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Authors: Jennifer Bradbury

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BOOK: River Runs Deep
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“Um, Nick?” Elias said when they were out of earshot.


“I was wondering,” Elias said. “I mean, I was hoping, that is . . .” He hemmed and fussed with his words, but Nick stayed patient. “I was wondering if I could take a peek up top,” Elias said finally.

Nick slowed. “Up top?”

“I ain't seen the sun or anything in over a month. And I promise, it won't have to be long, just a single second, and Croghan won't have to know—”

“Croghan gone over to Cave City,” Nick said. “But he wouldn't like it. Naw, I should—”

“Please,” Elias begged. “I just need to see light that don't come from a candle! To sniff some fresh air.”

Nick bit the inside of his lip. “Only for a minute,” he decided. “And we best hurry if I'm to check the traps and get you back on time.”

Elias almost hugged him with relief. If Nick could take him this one time, Elias would be sure of the way out. And then he could do the other letters by himself. “Thanks, Nick. I promise to be quick.”

Nick was quick too, setting a relentless pace toward the entrance. Elias took stock of the landmarks, mapping the route in his mind so he could find his way back by himself if he needed to. He was so busy making his mental map and so busy trying to keep up with Nick that he didn't even notice how good he was feeling. How strong his lungs felt. But when he caught Nick staring, he asked him, “What?”

“You lookin' better,” Nick said. “Ain't got that ashy look you had when you first come.”

“Eggs and tea and cave air, I guess.” Elias took a deep breath, feeling his lungs expand and collapse again without cracking or popping or experiencing the bits of needlelike pains that he'd gotten sometimes when he tried to draw in too much air. Nick was right. He

“Sump's workin',” Nick agreed. The breeze kicked up around them as they passed through an opening about the size of a barn door.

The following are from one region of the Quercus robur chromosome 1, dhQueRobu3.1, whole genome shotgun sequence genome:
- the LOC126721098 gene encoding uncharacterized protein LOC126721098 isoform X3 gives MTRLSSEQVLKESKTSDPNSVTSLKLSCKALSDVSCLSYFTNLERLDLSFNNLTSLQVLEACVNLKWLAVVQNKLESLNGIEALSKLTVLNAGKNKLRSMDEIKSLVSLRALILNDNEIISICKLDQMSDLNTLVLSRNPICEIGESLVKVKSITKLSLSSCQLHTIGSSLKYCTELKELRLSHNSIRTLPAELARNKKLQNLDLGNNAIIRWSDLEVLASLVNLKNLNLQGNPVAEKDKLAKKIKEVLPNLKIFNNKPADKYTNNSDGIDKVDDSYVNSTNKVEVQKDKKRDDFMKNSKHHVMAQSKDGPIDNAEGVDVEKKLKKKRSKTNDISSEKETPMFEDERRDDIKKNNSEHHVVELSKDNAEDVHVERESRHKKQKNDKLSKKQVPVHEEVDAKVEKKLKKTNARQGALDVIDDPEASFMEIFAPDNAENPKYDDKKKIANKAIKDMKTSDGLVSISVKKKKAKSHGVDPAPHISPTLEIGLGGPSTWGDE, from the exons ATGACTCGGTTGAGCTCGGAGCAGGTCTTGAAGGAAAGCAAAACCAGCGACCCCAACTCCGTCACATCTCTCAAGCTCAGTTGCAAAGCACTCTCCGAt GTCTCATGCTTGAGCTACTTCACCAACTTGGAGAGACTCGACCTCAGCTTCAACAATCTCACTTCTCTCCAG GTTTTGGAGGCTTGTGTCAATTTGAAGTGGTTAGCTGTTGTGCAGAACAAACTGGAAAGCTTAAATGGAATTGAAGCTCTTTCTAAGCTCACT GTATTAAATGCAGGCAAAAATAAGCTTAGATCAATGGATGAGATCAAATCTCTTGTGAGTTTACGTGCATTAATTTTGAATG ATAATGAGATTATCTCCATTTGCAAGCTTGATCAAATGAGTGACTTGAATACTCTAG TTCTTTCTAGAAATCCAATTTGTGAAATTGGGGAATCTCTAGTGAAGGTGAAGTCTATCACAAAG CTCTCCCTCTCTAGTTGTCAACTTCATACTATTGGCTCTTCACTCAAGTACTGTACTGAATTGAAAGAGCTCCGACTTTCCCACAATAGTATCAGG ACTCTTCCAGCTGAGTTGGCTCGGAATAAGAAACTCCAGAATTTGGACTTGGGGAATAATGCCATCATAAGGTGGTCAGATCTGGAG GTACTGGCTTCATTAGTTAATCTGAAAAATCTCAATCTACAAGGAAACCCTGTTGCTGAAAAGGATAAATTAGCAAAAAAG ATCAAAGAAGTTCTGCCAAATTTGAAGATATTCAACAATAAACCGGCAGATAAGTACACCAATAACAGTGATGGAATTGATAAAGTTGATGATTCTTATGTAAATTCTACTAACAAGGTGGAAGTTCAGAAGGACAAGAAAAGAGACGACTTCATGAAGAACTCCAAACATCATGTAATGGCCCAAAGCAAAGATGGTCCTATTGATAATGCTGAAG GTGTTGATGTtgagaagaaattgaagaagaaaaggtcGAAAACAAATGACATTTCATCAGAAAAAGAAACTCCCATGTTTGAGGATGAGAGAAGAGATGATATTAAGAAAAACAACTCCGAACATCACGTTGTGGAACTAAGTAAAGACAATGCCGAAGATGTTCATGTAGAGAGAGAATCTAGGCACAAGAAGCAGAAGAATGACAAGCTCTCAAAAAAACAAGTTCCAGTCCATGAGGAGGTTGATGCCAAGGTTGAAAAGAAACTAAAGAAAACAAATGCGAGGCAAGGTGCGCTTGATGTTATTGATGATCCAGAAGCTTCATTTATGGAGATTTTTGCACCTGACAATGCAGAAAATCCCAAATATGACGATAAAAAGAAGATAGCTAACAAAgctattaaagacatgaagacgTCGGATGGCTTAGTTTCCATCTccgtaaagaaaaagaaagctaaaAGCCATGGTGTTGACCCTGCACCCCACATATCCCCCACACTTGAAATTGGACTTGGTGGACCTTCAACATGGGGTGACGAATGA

“Why's it blow like that?” Elias asked, remembering how the wind had been at his back when he'd first come in with Stephen. Now it was stiff enough that he had to lean into it. Nick left the lamp behind, sheltered from the breeze.

“Cave's Breath,” Nick explained. “Indians called it so. Blows in like this when it's cold outside, out just as quick when it's warm.”

“But how?” Elias asked, wondering at a cave big enough to make its own weather.

“Just do,” Nick said. “No 'countin' for it.”

Soft gray light made him forget the wind. It took everything Elias had not to run toward it.

The sun was high, the air clear and cold. He hadn't noticed before how beautiful it was here in these woods, the canopy vaulting impossibly high above the cave entrance, bare branches like fancy brocade against the sky. He whipped off his hat, let the light soak his hair and face, shut his eyes, and tilted his chin up toward the treetops, the rim of the cave.

“Nice day,” Nick offered, biting off a fresh plug of tobacco and settling it between his cheek and his gum.

Elias laughed just for the joy of it. “Perfect.”

“I knew it'd be a good one when I walked over this mornin',” Nick said.

Elias opened his eyes. “You live out here,” he said, realizing he'd sort of imagined him living somewhere in the cave. But why would he when he wasn't sick? When he could be out here with sunshine and blue skies?

Nick pointed out to the east. “Not far.”

“All by yourself?”

Nick spat, staining a rock a good six feet away. “Naw. Got me a little room halfway 'tween the hotel up there and the place Mat share with his wife—”

“Mat's married?” Elias was incredulous.

“Met Parthena not long after me and him came up here. Got some little 'uns, too.”

“You never met a girl?” Elias asked. Nick seemed more the type, he reasoned. He couldn't imagine Mat sweet on anybody or putting up with children.

“Someday,” Nick offered.

There was a lot in that “someday,” Elias guessed. A lot he didn't understand, but he heard one thing he did recognize: hope.

Elias walked farther away from the overhang forming the arch of the cave. “We got traps to check,” Nick said. He wasn't often in a hurry, but Elias sensed he was now. Then he remembered the letter he was meant to deliver, the reason he'd begged Nick to bring him out here in the first place.

But not even the letter in his pocket could curb his joy. He didn't know if it was the sunshine or the sneaking about or if Croghan's treatments really were working, but he felt good. Strong. Really strong. He eyed the slope that rose up sharply from where they stood to the ridge above them. He remembered coming down that slope, leaning heavily on the rope handrail to keep his balance. It had worn him out then. He couldn't wait to try it now.